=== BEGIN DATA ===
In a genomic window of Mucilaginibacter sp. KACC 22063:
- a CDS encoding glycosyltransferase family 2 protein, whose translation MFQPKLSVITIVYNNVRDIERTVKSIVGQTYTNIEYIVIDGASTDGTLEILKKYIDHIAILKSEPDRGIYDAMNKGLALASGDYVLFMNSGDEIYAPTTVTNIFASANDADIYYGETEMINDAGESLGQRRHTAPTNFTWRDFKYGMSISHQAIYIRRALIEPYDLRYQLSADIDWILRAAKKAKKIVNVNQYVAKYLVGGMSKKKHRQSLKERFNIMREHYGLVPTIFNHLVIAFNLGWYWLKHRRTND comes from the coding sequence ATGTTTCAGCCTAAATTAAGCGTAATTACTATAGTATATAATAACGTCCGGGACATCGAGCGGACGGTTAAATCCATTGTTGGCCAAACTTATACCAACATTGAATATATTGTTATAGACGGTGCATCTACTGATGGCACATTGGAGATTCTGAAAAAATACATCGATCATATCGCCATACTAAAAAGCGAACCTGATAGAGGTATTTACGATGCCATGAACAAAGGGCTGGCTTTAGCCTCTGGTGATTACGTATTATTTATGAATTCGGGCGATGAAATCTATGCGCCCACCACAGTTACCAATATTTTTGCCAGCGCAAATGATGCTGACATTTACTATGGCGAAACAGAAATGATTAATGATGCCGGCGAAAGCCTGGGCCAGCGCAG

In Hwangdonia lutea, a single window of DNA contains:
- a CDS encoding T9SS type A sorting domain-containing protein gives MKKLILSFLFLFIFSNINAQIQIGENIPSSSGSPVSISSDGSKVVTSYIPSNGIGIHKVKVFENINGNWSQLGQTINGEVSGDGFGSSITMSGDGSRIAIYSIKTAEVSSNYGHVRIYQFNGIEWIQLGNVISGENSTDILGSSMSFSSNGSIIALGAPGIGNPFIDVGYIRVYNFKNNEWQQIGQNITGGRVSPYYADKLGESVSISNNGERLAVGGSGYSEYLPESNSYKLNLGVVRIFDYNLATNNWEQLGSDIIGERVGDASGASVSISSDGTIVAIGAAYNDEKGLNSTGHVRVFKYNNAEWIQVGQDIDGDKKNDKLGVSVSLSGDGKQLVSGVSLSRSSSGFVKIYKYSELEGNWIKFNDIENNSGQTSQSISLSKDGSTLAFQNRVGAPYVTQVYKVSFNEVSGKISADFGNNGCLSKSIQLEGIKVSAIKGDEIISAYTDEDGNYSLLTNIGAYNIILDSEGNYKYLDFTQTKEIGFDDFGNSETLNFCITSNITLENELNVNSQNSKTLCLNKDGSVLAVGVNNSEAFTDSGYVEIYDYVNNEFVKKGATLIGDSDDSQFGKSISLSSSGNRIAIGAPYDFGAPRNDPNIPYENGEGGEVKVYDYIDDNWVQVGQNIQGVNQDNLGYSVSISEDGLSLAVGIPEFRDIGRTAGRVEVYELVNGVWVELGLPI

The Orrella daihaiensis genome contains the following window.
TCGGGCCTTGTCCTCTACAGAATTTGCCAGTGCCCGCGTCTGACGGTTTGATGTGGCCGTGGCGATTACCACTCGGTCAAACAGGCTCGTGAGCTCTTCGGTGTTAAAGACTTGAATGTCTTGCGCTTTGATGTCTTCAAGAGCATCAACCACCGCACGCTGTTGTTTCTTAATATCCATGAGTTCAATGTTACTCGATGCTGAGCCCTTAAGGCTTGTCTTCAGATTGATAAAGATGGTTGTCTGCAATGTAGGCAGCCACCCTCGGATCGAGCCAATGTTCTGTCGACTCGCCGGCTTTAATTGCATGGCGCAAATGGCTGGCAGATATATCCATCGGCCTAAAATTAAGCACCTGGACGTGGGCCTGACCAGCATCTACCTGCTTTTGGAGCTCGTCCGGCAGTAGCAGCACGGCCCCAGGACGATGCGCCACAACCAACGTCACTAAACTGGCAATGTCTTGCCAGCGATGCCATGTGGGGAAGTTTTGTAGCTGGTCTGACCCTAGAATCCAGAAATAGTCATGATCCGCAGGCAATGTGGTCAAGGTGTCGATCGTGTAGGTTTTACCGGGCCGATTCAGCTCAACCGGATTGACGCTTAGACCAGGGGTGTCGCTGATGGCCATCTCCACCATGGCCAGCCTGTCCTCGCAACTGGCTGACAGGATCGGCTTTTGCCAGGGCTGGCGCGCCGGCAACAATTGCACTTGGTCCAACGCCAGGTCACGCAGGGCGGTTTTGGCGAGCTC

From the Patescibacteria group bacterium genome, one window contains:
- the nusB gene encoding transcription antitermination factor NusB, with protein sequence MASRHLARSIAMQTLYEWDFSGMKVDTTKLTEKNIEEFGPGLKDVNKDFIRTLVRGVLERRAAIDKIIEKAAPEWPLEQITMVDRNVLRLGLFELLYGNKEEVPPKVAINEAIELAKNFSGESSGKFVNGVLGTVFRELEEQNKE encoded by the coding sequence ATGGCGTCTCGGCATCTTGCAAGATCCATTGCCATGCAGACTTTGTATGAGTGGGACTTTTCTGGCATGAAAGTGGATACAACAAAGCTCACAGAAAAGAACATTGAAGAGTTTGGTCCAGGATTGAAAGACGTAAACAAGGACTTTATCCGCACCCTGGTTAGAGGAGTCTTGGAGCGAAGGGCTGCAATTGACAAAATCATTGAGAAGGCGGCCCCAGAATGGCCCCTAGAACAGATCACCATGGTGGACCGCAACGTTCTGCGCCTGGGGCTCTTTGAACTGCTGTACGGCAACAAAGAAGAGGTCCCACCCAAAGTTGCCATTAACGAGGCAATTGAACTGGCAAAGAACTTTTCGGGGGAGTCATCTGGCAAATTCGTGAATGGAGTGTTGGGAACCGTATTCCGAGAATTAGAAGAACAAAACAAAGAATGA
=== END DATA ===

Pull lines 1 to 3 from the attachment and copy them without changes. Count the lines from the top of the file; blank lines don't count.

In a genomic window of Mucilaginibacter sp. KACC 22063:
- a CDS encoding glycosyltransferase family 2 protein, whose translation MFQPKLSVITIVYNNVRDIERTVKSIVGQTYTNIEYIVIDGASTDGTLEILKKYIDHIAILKSEPDRGIYDAMNKGLALASGDYVLFMNSGDEIYAPTTVTNIFASANDADIYYGETEMINDAGESLGQRRHTAPTNFTWRDFKYGMSISHQAIYIRRALIEPYDLRYQLSADIDWILRAAKKAKKIVNVNQYVAKYLVGGMSKKKHRQSLKERFNIMREHYGLVPTIFNHLVIAFNLGWYWLKHRRTND comes from the coding sequence ATGTTTCAGCCTAAATTAAGCGTAATTACTATAGTATATAATAACGTCCGGGACATCGAGCGGACGGTTAAATCCATTGTTGGCCAAACTTATACCAACATTGAATATATTGTTATAGACGGTGCATCTACTGATGGCACATTGGAGATTCTGAAAAAATACATCGATCATATCGCCATACTAAAAAGCGAACCTGATAGAGGTATTTACGATGCCATGAACAAAGGGCTGGCTTTAGCCTCTGGTGATTACGTATTATTTATGAATTCGGGCGATGAAATCTATGCGCCCACCACAGTTACCAATATTTTTGCCAGCGCAAATGATGCTGACATTTACTATGGCGAAACAGAAATGATTAATGATGCCGGCGAAAGCCTGGGCCAGCGCAG

In Hwangdonia lutea, a single window of DNA contains: